Getting the Most from the Nexus 7
The ASUS/Google Nexus 7 arrived at my door on August 1, 2012 with a lot of anticipation from both me and the rest of the consumer electronics world. A quad-core Tegra 3 processor from NVIDIA, a 1200x800 HD IPS display covered with the latest scratch-resistant Corning Gorilla Glass and a 1.2 megapixel front-facing camera were among its most notable cool features. Fast-forward to late September 2012, and although it has gotten mostly positive reviews, it is viewed primarily as a consumption device, with a lack of ways to use it for producing anything short of e-mail messages. I believe this review will change your mind and show you how to use it for both production and consumption in ways you didn't know. The way to do this is with the right app—better known as the right tool for the right job.
Let's start with my favorite topic, producing videos. As long as your need is only for production of short-form, nothing-fancy videos, the Nexus 7 can do it. Yes, it has only a front-facing camera. However, I was surprised to discover I had good results when I held it in the general direction of the action, without the aid of a screen to see what was captured. I used the app Camera ICS+, the plus being the pay-for $.99 version that captures 720p HD video from the Nexus 7. It also can be used for shooting high-quality still photos as well.
Next, for editing, check out the app called Andromedia. I tried six different Android video editing-apps, some free some paid, and five out of six were horrible. Andromedia was the only one that worked as advertised, and it was free! It isn't perfect though. Rendering a six-minute HD video took nearly 45 minutes, but it does work. It has all of the basic editing tools you'd expect and some you might not. It edits and exports 720p HD video; it can super titles you create over either a color background or a picture; it has several choices of scene transitions, and it even allows importing and editing of audio, if you want to add music or sound effects. It's also easy to use. Because it is a free app, there are small ads at the bottom of the GUI, but I didn't find them to be annoying or intrusive. The screenshots in Figures 1–7 show the editing process.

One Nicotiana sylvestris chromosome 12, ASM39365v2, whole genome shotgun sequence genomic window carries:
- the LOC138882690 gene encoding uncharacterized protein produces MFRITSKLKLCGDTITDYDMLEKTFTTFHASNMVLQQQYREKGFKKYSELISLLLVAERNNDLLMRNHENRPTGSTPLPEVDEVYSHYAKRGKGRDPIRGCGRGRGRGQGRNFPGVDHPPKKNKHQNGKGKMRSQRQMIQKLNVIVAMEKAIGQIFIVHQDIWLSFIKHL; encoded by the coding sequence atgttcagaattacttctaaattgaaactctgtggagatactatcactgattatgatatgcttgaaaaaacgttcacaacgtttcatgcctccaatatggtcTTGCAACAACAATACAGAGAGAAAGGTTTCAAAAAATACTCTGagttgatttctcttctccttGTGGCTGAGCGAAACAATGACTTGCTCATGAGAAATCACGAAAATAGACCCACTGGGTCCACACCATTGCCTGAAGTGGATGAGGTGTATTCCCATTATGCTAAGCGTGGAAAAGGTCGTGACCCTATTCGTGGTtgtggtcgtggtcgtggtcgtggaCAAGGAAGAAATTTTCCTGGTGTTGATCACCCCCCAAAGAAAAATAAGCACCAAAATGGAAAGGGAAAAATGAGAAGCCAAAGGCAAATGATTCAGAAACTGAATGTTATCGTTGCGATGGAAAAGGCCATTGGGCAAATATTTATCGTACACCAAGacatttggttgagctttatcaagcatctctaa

Figure 1. Storyboard Layout
Figure 2. Adding a Title
Figure 3. Choosing the Title's Look
Figure 4. Selecting a Transition
Figure 5. Selecting Where the Next Sequence Comes from
Figure 6. Export Settings
Figure 7. Naming the Project
Speaking of screenshots, on the Nexus 7, you can make them by holding down the power button and the volume button at the same time for about two seconds, which is followed by a nondescript sound.
Philip Raymond is a Technician at Fox Chicago and has used Android since the HTC G1. He also has used SUSE, Ubuntu and, most recently, Xubuntu for his desktops since 2003.
Practical Task Scheduling Deployment
July 20, 2016 12:00 pm CDT
One of the best things about the UNIX environment (aside from being stable and efficient) is the vast array of software tools available to help you do your job. Traditionally, a UNIX tool does only one thing, but does that one thing very well. For example, grep is very easy to use and can search vast amounts of data quickly. The find tool can find a particular file or files based on all kinds of criteria. It's pretty easy to string these tools together to build even more powerful tools, such as a tool that finds all of the .log files in the /home directory and searches each one for a particular entry. This erector-set mentality allows UNIX system administrators to seem to always have the right tool for the job.
Cron traditionally has been considered another such a tool for job scheduling, but is it enough? This webinar considers that very question. The first part builds on a previous Geek Guide, Beyond Cron, and briefly describes how to know when it might be time to consider upgrading your job scheduling infrastructure. The second part presents an actual planning and implementation framework.
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With all the industry talk about the benefits of Linux on Power and all the performance advantages offered by its open architecture, you may be considering a move in that direction. If you are thinking about analytics, big data and cloud computing, you would be right to evaluate Power. The idea of using commodity x86 hardware and replacing it every three years is an outdated cost model. It doesn’t consider the total cost of ownership, and it doesn’t consider the advantage of real processing power, high-availability and multithreading like a demon.
This ebook takes a look at some of the practical applications of the Linux on Power platform and ways you might bring all the performance power of this open architecture to bear for your organization. There are no smoke and mirrors here—just hard, cold, empirical evidence provided by independent sources. I also consider some innovative ways Linux on Power will be used in the future.Get the Guide